The thing is, we’re all trying to raise good kids.
We’re all hoping and praying that they become decent human beings.
We’re all begging God for the wisdom to teach them to live right and grow into good adults.
But that’s just it. These kids aren’t raised yet. They aren’t grown yet.
They might be good kids some—maybe MOST—of the time.
They might befriend the friendless.
They might let their hearts shine through their words and actions.
They might be honest and work hard and make good choices.
They might be rule-followers.
They might be humble and kind and respectful.
They might lift up those who have been knocked down.
They might be givers and helpers and truth-tellers.
They might speak life into those around them.
They might choose to stand alone when the crowd is headed down the wrong path.
And then other times, they might not—or more accurately, WILL NOT do the right thing.
Because they are still learning, growing, developing. They don’t always understand how their actions affect others or even themselves. Heck, we don’t always understand those things as adults. How can I expect them to be “good kids” all the time? I’m not even always a good adult!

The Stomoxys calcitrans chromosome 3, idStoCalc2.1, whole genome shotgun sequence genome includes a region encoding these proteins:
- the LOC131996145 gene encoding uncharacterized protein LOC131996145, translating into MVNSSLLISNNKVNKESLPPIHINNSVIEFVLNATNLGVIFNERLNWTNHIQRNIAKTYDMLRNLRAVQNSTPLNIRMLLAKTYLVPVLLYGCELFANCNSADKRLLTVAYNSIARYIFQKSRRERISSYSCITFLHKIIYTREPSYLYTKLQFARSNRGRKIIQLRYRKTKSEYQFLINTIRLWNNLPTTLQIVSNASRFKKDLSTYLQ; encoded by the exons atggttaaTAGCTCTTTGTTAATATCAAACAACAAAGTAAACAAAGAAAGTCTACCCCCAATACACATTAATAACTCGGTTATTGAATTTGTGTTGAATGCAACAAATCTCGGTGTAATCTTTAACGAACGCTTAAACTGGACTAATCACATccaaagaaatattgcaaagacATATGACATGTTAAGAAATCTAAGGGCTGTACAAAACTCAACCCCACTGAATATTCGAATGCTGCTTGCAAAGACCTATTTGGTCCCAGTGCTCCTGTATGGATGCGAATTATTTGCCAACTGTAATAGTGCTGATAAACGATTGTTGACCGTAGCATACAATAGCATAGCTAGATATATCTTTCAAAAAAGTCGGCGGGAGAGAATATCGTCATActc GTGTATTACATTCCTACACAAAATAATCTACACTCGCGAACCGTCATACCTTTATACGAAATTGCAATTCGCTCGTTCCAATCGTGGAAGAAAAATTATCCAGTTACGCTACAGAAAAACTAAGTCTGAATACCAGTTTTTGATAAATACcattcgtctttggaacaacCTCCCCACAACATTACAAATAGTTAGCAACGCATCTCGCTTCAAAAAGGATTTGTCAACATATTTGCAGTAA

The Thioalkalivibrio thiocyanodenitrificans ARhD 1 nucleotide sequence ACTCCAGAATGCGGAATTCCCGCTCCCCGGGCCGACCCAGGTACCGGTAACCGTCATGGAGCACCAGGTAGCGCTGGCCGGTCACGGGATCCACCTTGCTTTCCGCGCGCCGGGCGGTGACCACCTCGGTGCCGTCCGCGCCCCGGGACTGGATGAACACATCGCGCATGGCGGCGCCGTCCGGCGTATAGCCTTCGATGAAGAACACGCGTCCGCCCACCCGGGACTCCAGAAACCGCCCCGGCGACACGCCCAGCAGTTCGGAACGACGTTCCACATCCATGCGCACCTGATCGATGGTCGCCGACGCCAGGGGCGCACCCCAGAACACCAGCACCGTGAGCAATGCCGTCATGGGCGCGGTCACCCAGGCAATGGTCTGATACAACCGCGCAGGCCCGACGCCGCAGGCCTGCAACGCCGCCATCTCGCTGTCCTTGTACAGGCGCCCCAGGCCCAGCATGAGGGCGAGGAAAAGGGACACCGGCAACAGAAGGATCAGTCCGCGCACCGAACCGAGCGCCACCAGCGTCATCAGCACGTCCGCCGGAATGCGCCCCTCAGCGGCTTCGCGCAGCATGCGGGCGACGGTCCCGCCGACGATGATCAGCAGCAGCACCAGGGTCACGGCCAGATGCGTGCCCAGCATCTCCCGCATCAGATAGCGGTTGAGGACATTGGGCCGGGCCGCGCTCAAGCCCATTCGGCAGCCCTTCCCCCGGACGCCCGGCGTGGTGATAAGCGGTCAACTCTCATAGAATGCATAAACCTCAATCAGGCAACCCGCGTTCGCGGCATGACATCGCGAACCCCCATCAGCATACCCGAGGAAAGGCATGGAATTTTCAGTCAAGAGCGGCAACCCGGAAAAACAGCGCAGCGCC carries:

As a mom, I know I’ve been surprised with the poor choices my own kid has made. The hurtful words she’s said, the lies she’s told, the rules she’s intentionally chosen to break.
And I’ve often wondered where and how, in her short nine years, I’ve gone wrong. How the train has derailed when I’ve tried hard to keep it chugging down the straight and narrow path.
Sometimes when I look at my oldest, I still see a baby. But a baby she is not. And no matter how hard I try to guide her, or the one who comes after her, down the path of right, they’re both still going to veer off onto the path that’s all wrong.
Because sometimes, or A LOT of the time, that’s what kids do. They veer. They go their own way precisely because we’ve told them not to.
They’re still being raised. They’re still growing. They’re still learning.
So yes, I’m trying to raise good kids into good adults.
But there are going to be times when they make bad choices and do bad things and seem like bad humans.
And it’s not always going to be my fault. And it doesn’t mean I’m a bad mom. And it doesn’t mean they’re bad kids.
It just means we’ve all still got work to do. A LOT of work to do, because isn’t there always?
I just pray that one day, God in his infinite grace, will use the mistakes—theirs and mine—for our betterment. For his glory. Somehow. Someway.
And that someday I’ll look at my kids, amazed by how good they turned out, and realize that in all the failure and doubt and loneliness and confusion, I was never doing it alone. And that in the midst of their poor choices, neither were they.
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